Rite of passage: Chisasibi family invited to take part in First Snowshoe Walk

The First Snowshoe Walk is a rite of passage for Cree people. But this year, Chisasibi's school opened up the event to a family of non-Cree residents who have made the community their home for 14 years.

'It was a really special event for us,' said Eric Grimstead, who moved to Chisasibi 14 years ago

Eric Grimstead, right, takes part in a First Snowshoe Walk with his family. The family of five was asked to participate in the Cree rite of passage by the local school, where Grimstead has worked for 14 years. His wife, Ilana, also used to teach at the school. (Jean-Marc Duchesne)

Rites of passage are hard to come by in Ontario, where Eric Grimstead grew up. 

That's why the father of three — and 14-year resident of Quebec's largest Cree community, Chisasibi — jumped at the chance for he and his family to take part in a First Snowshoe Walk Ceremony earlier this month, organized by the local high school. 

"My grandparents were from England, I grew up in Ontario," Grimstead said. "We don't have really special rites of passage like this, or ones that we practice.

"So to be able to share and experience this is quite a thing for us." 

The event was organized in early April by the James Bay Eeyou School, where Grimstead is currently interim vice-principal after many years of teaching. His wife, Ilana Kunelius, also worked for many years as a teacher before the couple's children were born: nine-year-old Ella, eight-year-old Mary, and three-year-old Henry. 

The Grimstead family sits in a traditional shaptuaan as part of the ceremony. (Eric Grimstead)
The First Snowshoe Walk Ceremony is a rite of passage which shows the community that a child is ready to go out hunting or help in the winter time. In the winter, snowshoes were the most important thing one could have because it was a means of transportation, said Angela Gates, the school's Cree language teacher, who organized the ceremony. 

This is the first time the school has organized a First Snowshoe Walk Ceremony, but it has regularly organized other ceremonies as a way to teach young people about Cree culture and tradition. Students help in organizing the events, learning from elders who are invited to talk about the history surrounding each tradition.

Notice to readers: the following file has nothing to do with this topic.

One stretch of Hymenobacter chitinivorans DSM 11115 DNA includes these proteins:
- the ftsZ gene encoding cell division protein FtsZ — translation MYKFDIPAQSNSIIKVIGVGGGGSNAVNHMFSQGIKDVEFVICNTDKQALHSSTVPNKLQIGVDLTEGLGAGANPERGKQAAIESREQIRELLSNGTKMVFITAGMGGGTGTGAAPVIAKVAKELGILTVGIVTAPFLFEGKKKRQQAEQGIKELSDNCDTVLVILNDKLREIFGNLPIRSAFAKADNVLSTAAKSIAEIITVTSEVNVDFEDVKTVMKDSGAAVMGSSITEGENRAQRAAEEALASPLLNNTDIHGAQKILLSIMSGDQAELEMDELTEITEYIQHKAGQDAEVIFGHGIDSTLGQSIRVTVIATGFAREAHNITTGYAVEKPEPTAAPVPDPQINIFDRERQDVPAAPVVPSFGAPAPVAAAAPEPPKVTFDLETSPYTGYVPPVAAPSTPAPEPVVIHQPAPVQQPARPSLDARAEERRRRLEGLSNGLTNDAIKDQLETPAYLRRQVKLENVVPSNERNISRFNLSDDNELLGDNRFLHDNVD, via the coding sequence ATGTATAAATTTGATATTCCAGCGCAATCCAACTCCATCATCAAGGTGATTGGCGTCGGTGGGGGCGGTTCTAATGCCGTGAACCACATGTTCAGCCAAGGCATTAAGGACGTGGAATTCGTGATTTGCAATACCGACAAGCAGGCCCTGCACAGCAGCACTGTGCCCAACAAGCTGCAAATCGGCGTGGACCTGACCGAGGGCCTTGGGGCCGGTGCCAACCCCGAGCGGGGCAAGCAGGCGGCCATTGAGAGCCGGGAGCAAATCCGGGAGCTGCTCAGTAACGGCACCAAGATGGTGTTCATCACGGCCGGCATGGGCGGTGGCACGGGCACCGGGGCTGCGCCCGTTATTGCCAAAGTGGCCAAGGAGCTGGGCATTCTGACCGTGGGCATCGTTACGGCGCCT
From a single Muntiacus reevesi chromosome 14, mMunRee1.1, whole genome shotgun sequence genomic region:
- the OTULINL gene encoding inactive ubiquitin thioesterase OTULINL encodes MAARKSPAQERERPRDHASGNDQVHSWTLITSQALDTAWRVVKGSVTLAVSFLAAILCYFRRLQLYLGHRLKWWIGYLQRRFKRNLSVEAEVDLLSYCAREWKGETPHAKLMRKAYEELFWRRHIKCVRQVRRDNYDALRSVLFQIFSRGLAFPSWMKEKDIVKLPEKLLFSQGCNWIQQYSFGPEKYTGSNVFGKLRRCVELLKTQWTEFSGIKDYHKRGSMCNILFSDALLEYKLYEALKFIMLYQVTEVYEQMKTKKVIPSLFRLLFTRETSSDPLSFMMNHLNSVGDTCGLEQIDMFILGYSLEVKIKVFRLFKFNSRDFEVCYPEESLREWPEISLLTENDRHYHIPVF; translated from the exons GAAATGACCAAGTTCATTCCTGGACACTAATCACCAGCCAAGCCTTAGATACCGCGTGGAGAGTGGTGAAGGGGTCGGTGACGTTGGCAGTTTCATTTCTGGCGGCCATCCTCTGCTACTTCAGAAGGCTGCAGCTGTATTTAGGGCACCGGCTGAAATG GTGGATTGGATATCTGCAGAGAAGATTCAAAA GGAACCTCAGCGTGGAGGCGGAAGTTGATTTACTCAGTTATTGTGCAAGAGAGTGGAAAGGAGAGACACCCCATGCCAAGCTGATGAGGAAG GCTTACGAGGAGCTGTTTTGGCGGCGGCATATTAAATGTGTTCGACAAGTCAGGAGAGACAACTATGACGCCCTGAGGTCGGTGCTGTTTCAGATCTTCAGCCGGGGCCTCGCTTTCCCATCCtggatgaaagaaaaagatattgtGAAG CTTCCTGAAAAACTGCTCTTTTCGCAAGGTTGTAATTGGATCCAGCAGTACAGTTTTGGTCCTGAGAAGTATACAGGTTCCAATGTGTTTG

The school also uses ceremonies like these as a way to share Cree culture with teachers and others who are not originally from Cree territory, such as Grimstead and his family. 

"They've been a part of the school for 14 years," said Gates. "All three of their children were raised and born in Chisasibi. They have been a part of the community ever since they came. It brings everybody kind of closer.

Four members of the Cree community - Elizabeth Chiskamish, William Chiskamish, Janie Pepabano, and Charlie Pepabano - site in their traditional dress during the ceremony. (Eric Grimstead)
"They are not really the outsiders any more, they become part of the community as they help and join these events. That is what I notice or see."

For his part, Grimstead said the event was "really special" for his family.

"Especially when we came around the corner and the whole school was behind waiting to accept us," he said. "And they had to shake hands with everyone. And we got to go into the shelter. We went out and got the special gift that you give to the elders... a teapot and tea. We're so grateful and thankful for the people of Chisasibi."

"One of the values we admire most about Cree culture and the people of Chisasibi is their willingness to share," he said. "Especially the gift of sharing their culture with us. We know that our children will be profoundly affected by this experience."

'It was a really special event for us,' said Grimstead. 'We're so grateful and thankful for the people of Chisasibi.' (Jean-Marc Duchesne)